Bonnets from the heart

A PROJECT that started in Tasmania to commemorate the lives of women who were transported to Australia as convicts is gaining momentum worldwide.

Roses from the Heart is a unique memorial to the 25,566 convict women transported to Australia from Britain and Ireland from 1788 to 1853.

It involves the sewing of special bonnets in honour of each of those women.

The driver behind the concept was Dr Christina Henri, the honorary artist-in-residence at the Cascade Female Factory Historic Site, 2003 to 2015.

Dr Henri said the Roses from the Heart memorial was connecting a global audience to the lives of transported women and their children using cloth bonnets as a powerful visual metaphor.

“So far, approximately 25,000 bonnets have been made worldwide, many contributed by descendants of the original transportees,” Dr Henri said.

“The aim is to have one for every woman sent to Australia.”

Nine of the handmade bonnets are currently on display in the foyer of the Hobart Town Hall, eight of which represent a woman who was transported to Australia.

“The ninth is a symbolic baby’s bonnet, in honour of the many children who were born to convict women under sentence,” Dr Henri said.

“The pattern for the baby’s bonnet was taken from a colonial christening bonnet, circa 1860, held at the Narryna Heritage Museum in Battery Point, Tasmania.

“The material used in the bonnet was from a shirt donated by renowned Tasmanian artist and Hobart businessman Luke Wagner.”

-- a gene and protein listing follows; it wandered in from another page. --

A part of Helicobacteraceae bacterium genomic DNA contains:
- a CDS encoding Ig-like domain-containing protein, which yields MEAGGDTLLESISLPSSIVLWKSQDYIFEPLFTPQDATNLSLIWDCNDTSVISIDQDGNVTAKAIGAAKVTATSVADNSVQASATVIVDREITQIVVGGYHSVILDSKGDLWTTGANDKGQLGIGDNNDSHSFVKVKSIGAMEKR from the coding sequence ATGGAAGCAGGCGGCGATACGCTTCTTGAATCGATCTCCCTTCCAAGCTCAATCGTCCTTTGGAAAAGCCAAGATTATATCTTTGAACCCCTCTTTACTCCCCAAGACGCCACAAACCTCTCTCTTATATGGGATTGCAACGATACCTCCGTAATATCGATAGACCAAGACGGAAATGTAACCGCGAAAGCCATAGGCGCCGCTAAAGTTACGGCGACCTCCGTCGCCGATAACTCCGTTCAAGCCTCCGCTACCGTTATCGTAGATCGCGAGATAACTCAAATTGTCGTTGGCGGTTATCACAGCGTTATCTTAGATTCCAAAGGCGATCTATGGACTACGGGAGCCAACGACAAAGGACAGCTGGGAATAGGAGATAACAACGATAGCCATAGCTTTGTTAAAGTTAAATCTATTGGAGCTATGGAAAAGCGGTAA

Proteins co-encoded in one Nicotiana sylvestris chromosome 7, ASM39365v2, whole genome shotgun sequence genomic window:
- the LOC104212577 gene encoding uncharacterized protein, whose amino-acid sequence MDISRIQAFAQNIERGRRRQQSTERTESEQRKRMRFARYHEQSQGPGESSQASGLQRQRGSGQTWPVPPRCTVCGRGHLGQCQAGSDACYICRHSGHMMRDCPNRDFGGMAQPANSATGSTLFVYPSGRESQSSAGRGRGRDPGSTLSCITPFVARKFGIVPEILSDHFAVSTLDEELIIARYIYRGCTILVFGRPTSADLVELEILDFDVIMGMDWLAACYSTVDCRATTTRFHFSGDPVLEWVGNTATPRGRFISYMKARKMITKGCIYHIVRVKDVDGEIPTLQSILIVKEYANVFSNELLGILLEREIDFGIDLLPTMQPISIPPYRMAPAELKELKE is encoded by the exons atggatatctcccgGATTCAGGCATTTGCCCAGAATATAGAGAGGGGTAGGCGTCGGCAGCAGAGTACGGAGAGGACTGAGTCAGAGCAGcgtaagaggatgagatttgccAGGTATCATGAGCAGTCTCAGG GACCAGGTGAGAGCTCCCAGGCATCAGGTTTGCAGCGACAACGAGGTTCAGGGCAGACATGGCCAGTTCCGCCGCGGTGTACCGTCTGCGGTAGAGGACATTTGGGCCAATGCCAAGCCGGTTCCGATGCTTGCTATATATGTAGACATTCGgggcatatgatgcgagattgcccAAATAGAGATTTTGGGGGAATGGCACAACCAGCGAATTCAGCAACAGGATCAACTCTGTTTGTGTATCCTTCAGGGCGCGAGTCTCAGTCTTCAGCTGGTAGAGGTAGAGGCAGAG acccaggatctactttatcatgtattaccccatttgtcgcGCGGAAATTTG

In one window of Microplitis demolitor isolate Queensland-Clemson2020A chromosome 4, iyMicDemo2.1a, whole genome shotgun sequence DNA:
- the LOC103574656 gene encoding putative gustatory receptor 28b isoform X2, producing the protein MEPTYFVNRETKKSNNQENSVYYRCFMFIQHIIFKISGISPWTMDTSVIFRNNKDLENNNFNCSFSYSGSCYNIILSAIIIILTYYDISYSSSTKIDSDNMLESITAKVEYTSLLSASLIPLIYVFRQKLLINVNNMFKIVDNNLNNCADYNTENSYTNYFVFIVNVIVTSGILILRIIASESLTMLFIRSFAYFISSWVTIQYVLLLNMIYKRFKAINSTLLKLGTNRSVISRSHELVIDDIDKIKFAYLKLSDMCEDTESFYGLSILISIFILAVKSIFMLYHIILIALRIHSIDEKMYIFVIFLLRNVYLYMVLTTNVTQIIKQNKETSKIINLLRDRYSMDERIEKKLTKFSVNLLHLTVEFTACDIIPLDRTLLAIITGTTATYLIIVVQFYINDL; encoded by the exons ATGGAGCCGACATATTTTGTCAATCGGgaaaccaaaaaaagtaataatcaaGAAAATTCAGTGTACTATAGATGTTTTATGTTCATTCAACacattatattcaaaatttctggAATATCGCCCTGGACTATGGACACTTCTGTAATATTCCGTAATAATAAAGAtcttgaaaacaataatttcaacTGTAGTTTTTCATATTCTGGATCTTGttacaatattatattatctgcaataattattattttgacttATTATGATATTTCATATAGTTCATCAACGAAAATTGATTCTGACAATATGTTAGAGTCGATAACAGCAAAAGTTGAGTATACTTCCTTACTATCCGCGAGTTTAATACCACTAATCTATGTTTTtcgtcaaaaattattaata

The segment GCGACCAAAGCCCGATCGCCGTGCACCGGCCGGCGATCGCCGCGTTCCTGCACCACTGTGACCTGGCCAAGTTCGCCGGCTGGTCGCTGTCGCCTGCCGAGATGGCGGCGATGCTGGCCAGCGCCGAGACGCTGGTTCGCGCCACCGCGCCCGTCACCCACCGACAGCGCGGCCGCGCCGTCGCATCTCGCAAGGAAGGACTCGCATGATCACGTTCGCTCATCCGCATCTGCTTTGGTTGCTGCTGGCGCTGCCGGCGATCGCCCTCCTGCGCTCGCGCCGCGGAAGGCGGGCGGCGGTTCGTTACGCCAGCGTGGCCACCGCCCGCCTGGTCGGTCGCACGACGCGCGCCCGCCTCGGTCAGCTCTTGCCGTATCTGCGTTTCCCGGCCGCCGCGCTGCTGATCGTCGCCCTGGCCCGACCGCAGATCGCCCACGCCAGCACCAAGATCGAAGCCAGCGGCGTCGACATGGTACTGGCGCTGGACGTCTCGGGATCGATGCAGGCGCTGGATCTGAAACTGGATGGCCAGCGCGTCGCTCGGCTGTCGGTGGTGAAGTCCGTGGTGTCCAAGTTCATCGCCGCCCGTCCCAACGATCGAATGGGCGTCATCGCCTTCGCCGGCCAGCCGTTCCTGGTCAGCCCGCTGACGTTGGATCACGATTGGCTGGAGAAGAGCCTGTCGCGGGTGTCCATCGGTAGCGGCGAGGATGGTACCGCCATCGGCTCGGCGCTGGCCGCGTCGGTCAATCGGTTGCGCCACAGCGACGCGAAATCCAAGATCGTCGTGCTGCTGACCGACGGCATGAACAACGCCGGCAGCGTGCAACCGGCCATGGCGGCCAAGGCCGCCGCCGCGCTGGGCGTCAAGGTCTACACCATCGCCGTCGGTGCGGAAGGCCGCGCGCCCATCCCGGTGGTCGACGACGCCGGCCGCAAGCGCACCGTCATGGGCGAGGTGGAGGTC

Dr Henri said among the bonnets at the Town Hall was a tribute to Mary Walker Bleeze, who was sent to Van Diemen’s Lane in 1831, following a conviction for stealing clothes.

“She travelled with her toddler son and 135 other female convicts from Port Downs aboard the America,” she said.

“Records suggest Mary went on to work as a house servant at Government House and continued to be employed there after obtaining her Certificate of Freedom in 1837.”

Hobart local Robyn Pryce-Jones, who was Mary’s great, great, great granddaughter, contributed the symbolic bonnet.

Dr Henri is working on completing further bonnets relating to female convicts who worked at Government House to be included in the collection at the Hobart Town Hall.

“I am keen to hear from anyone whose female convict ancestor was amongst the ‘assigned servants’ at Government House,” Dr Henri said.

“The Hobart Town Hall is sited on land once part of the colonial Government House property.”

Caption: From left, project contributor Robyn Pryce-Jones, Dr Christina Henri and City of Hobart Lord Mayor Anna Reynolds.

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